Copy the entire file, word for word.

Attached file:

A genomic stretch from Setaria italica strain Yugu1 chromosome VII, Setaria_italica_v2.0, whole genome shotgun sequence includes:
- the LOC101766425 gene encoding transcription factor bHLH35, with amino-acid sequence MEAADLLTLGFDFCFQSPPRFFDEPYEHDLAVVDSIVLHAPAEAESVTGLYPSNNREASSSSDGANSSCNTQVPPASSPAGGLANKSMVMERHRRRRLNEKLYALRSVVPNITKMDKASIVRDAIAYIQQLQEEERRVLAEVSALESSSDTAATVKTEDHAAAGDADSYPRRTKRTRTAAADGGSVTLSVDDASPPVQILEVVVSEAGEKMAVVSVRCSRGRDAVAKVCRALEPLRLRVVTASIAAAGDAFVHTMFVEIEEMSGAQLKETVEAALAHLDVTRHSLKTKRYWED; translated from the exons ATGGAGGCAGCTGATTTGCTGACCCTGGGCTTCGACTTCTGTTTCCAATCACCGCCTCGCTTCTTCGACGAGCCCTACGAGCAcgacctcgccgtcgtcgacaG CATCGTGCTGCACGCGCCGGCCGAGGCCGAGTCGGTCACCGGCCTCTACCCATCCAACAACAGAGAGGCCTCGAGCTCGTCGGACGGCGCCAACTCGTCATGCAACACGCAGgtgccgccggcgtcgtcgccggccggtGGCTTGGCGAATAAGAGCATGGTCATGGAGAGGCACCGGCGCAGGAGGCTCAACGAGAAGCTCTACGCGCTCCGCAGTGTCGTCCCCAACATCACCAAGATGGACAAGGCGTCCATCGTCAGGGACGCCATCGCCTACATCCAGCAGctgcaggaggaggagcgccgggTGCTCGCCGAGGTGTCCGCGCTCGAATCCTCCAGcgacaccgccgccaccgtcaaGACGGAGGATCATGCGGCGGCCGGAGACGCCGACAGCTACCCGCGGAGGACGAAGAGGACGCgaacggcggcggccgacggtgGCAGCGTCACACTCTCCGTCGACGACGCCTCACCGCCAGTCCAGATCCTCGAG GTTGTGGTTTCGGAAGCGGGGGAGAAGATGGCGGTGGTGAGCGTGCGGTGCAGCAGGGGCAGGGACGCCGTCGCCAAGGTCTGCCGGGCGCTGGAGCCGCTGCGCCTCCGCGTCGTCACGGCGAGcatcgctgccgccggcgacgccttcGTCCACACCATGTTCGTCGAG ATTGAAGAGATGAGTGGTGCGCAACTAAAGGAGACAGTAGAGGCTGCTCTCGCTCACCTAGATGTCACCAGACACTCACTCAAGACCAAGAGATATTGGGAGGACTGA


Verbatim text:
A genomic stretch from Setaria italica strain Yugu1 chromosome VII, Setaria_italica_v2.0, whole genome shotgun sequence includes:
- the LOC101766425 gene encoding transcription factor bHLH35, with amino-acid sequence MEAADLLTLGFDFCFQSPPRFFDEPYEHDLAVVDSIVLHAPAEAESVTGLYPSNNREASSSSDGANSSCNTQVPPASSPAGGLANKSMVMERHRRRRLNEKLYALRSVVPNITKMDKASIVRDAIAYIQQLQEEERRVLAEVSALESSSDTAATVKTEDHAAAGDADSYPRRTKRTRTAAADGGSVTLSVDDASPPVQILEVVVSEAGEKMAVVSVRCSRGRDAVAKVCRALEPLRLRVVTASIAAAGDAFVHTMFVEIEEMSGAQLKETVEAALAHLDVTRHSLKTKRYWED; translated from the exons ATGGAGGCAGCTGATTTGCTGACCCTGGGCTTCGACTTCTGTTTCCAATCACCGCCTCGCTTCTTCGACGAGCCCTACGAGCAcgacctcgccgtcgtcgacaG CATCGTGCTGCACGCGCCGGCCGAGGCCGAGTCGGTCACCGGCCTCTACCCATCCAACAACAGAGAGGCCTCGAGCTCGTCGGACGGCGCCAACTCGTCATGCAACACGCAGgtgccgccggcgtcgtcgccggccggtGGCTTGGCGAATAAGAGCATGGTCATGGAGAGGCACCGGCGCAGGAGGCTCAACGAGAAGCTCTACGCGCTCCGCAGTGTCGTCCCCAACATCACCAAGATGGACAAGGCGTCCATCGTCAGGGACGCCATCGCCTACATCCAGCAGctgcaggaggaggagcgccgggTGCTCGCCGAGGTGTCCGCGCTCGAATCCTCCAGcgacaccgccgccaccgtcaaGACGGAGGATCATGCGGCGGCCGGAGACGCCGACAGCTACCCGCGGAGGACGAAGAGGACGCgaacggcggcggccgacggtgGCAGCGTCACACTCTCCGTCGACGACGCCTCACCGCCAGTCCAGATCCTCGAG GTTGTGGTTTCGGAAGCGGGGGAGAAGATGGCGGTGGTGAGCGTGCGGTGCAGCAGGGGCAGGGACGCCGTCGCCAAGGTCTGCCGGGCGCTGGAGCCGCTGCGCCTCCGCGTCGTCACGGCGAGcatcgctgccgccggcgacgccttcGTCCACACCATGTTCGTCGAG ATTGAAGAGATGAGTGGTGCGCAACTAAAGGAGACAGTAGAGGCTGCTCTCGCTCACCTAGATGTCACCAGACACTCACTCAAGACCAAGAGATATTGGGAGGACTGA